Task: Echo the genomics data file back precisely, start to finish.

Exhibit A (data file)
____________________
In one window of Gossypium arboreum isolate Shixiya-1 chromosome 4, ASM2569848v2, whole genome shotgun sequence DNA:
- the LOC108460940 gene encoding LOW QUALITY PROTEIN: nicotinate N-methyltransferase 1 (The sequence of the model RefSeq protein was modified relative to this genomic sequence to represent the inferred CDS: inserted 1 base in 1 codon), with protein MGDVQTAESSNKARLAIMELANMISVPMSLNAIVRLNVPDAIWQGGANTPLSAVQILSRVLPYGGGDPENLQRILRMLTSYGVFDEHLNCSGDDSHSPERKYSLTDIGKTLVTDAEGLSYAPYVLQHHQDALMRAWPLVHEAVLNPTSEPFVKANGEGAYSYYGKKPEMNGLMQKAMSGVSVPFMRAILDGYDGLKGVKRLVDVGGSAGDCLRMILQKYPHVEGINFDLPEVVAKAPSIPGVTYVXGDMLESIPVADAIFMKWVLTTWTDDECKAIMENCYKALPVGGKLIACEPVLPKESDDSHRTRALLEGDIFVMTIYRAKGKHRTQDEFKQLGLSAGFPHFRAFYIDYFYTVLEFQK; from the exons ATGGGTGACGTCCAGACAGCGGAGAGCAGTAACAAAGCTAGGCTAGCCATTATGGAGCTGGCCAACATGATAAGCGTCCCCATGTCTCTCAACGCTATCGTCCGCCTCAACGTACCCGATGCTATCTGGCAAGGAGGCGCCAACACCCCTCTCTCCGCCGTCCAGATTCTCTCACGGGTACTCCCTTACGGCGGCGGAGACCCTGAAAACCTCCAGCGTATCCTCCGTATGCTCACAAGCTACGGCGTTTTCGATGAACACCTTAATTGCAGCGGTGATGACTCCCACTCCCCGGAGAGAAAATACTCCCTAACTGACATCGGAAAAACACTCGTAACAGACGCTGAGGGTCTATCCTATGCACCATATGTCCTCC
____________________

In one window of Gossypium arboreum isolate Shixiya-1 chromosome 4, ASM2569848v2, whole genome shotgun sequence DNA:
- the LOC108460940 gene encoding LOW QUALITY PROTEIN: nicotinate N-methyltransferase 1 (The sequence of the model RefSeq protein was modified relative to this genomic sequence to represent the inferred CDS: inserted 1 base in 1 codon), with protein MGDVQTAESSNKARLAIMELANMISVPMSLNAIVRLNVPDAIWQGGANTPLSAVQILSRVLPYGGGDPENLQRILRMLTSYGVFDEHLNCSGDDSHSPERKYSLTDIGKTLVTDAEGLSYAPYVLQHHQDALMRAWPLVHEAVLNPTSEPFVKANGEGAYSYYGKKPEMNGLMQKAMSGVSVPFMRAILDGYDGLKGVKRLVDVGGSAGDCLRMILQKYPHVEGINFDLPEVVAKAPSIPGVTYVXGDMLESIPVADAIFMKWVLTTWTDDECKAIMENCYKALPVGGKLIACEPVLPKESDDSHRTRALLEGDIFVMTIYRAKGKHRTQDEFKQLGLSAGFPHFRAFYIDYFYTVLEFQK; from the exons ATGGGTGACGTCCAGACAGCGGAGAGCAGTAACAAAGCTAGGCTAGCCATTATGGAGCTGGCCAACATGATAAGCGTCCCCATGTCTCTCAACGCTATCGTCCGCCTCAACGTACCCGATGCTATCTGGCAAGGAGGCGCCAACACCCCTCTCTCCGCCGTCCAGATTCTCTCACGGGTACTCCCTTACGGCGGCGGAGACCCTGAAAACCTCCAGCGTATCCTCCGTATGCTCACAAGCTACGGCGTTTTCGATGAACACCTTAATTGCAGCGGTGATGACTCCCACTCCCCGGAGAGAAAATACTCCCTAACTGACATCGGAAAAACACTCGTAACAGACGCTGAGGGTCTATCCTATGCACCATATGTCCTCC